Today we are talking about immigration in California, most specifically we’re covering everything you need to know about asylum.
Immigration in California: What You Need to Know About Asylum
Asylum is granted to foreign nationals who are already within the United States or who are arriving at the border and who meet the legal international definition of a “refugee.” According to the United Nations 1951 Convention and 1967 Protocol, a refugee is “a person who is unable or unwilling to return to his or her home country, and cannot obtain protection in that country, due to past persecution or a well-founded fear of being persecuted in the future “on account of race, religion, nationality, membership in a particular social group, or political opinion.” Having signed to the 1967 Protocol, and under U.S. immigration law, the United States is required to provide for those individuals who qualify as refugees.
How Do You Gain Refugee Status?
So, how do you gain refugee status in the United States? Well, there are two paths to gaining refugee status. Firstly, refugee status is gained by being a refugee overseas who is resettled in the United States. Secondly, refugee status can be gained by seeking asylum in the United States.
Someone who is given asylum in the United States is someone who is protected from being returned to their original country because of the fears mentioned above. As an asylee, you are entitled to work within the United States, you can apply for a social security card, you can apply to travel overseas, and you can petition for your family members to be brought to the United States. As an asylee, you may also be eligible for various government programs designed to support those in need including refugee medical assistance and Medicaid.
After being an asylee for one year, you may apply for lawful permanent resident status. Once granted lawful permanent resident status you will receive a green card. After four years of being a lawful permanent resident, you can apply for citizenship.
It’s no secret that under the Trump administration, the entire immigration system is being adjusted, altered, and rewritten with a bias towards denying immigrants the opportunity to live in the United States.
One such change took place as a result of the Migrant Protection Protocols (MPP). Under this program, asylum seekers from Mexico must be sent back to Mexico to await their court date in the U.S. immigration courts. This is troublesome for multiple reasons – the first being that asylum seekers are seeking safety from their country and to send them back (even for a short period of time) is a breach of the Protocol signed by the United States. Secondly, the current backlog for U.S. immigration courts means that these asylum seekers must wait months, even years, before being allowed entry to the U.S. for their court date. MPP was struck down by the Ninth Circuit as being a violation of the law, but the Supreme Court put a hold on the decision and it still remains on hold in the appeals process.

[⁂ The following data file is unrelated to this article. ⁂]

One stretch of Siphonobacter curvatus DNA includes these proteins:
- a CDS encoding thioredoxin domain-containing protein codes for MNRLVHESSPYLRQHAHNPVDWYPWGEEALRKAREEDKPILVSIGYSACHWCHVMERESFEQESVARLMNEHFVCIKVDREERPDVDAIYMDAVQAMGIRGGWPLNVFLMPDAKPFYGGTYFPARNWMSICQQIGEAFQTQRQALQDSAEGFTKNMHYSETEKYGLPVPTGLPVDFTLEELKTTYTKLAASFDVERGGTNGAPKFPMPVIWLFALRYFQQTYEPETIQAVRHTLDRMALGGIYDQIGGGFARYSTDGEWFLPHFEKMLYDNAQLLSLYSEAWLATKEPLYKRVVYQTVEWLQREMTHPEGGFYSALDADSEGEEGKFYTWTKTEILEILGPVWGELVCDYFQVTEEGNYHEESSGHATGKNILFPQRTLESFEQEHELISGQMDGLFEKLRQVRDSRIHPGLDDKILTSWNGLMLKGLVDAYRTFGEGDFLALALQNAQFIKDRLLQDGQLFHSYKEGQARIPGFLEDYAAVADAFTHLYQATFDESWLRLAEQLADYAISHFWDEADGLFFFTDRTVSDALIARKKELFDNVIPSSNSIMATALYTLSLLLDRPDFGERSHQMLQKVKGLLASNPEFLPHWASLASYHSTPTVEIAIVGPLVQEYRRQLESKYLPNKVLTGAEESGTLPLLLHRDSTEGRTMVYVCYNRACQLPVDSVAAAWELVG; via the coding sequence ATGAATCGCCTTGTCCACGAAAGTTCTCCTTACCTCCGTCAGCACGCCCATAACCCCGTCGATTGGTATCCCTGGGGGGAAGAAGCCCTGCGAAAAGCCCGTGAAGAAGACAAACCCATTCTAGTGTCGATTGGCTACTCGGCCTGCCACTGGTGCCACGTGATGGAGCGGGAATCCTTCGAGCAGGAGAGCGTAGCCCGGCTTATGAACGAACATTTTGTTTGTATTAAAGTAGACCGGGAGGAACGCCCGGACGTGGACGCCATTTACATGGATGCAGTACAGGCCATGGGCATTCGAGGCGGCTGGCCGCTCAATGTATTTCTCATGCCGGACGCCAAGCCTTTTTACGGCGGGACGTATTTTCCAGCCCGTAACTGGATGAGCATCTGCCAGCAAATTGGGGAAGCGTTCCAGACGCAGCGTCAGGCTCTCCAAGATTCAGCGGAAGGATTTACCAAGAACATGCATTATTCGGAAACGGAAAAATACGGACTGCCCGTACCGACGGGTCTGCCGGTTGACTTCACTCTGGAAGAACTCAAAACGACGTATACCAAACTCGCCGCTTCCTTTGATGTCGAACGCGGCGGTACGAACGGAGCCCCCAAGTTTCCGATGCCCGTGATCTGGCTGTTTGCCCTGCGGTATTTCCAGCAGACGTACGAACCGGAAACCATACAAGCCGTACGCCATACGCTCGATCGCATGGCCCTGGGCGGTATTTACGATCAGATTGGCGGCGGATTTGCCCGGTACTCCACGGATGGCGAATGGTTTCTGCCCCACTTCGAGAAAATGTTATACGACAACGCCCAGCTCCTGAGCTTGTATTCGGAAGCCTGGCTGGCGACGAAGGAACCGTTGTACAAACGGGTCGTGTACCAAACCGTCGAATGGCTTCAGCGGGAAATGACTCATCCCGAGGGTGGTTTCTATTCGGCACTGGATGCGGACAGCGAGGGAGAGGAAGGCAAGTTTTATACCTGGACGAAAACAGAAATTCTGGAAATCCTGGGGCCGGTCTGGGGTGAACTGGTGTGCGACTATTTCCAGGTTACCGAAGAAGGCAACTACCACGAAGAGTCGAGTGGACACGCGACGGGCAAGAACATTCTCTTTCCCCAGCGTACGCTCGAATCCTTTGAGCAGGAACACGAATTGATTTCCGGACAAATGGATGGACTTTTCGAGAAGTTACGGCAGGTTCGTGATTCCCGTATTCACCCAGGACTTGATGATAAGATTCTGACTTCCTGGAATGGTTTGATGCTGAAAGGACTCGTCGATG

Furthermore, in July 2019, the Department of Homeland Security made an additional ruling that any asylum seeker who passed through another country on their way to seeking asylum in the U.S. and who did not seek asylum in that country first, is banned from seeking asylum in the U.S. Again, the Ninth Circuit struck down this ruling, but, again, the Supreme Court put the decision on hold and it remains there while the appeals process is underway.
More recently, at the end of 2019, the Department of Homeland Security implemented an “Asylum Cooperative Agreement”. This agreement was first made with Guatemala and then served as the basis for a future agreement with Honduras. This “agreement” differed slightly for each country, but the basis of the agreement is that a safe third country comes into play. Under this plan, individuals who are seeking asylum in the United States are instead sent to a third “safe” country where they are required to seek asylum. When placed in a “safe” third country, these asylees are no longer allowed to seek asylum or any protection in the United States – this includes the withholding of removal.
The Asylum-Seeking Process
What does the process of seeking asylum consist of? Well, the initial step is to file an application for asylum. Once that application is processed, you will be screened for reasonable and credible fear to ensure that you qualify for asylum status. After this, you will be given a date for a hearing or an interview…of course, this could be years from the original application date.
A Not–So-Timely Process
The process of seeking asylum is a lengthy one and under the current pandemic and the recent changes to immigration law, it has become even lengthier. For some people, this means that it can be years before asylum seekers cases are concluded. This is one reason why it’s crucial to consult with an experienced and reputable immigration attorney who can ensure that everything goes as smoothly and quickly as possible.
Do You Need Assistance when it Comes to Immigration in California?
Do you live in or around Pasadena, California and need assistance from a reputable immigration attorney? We can help! Give us a call today at 626-683-3451 and tell us how we can help you to find your way through the U.S. immigration system.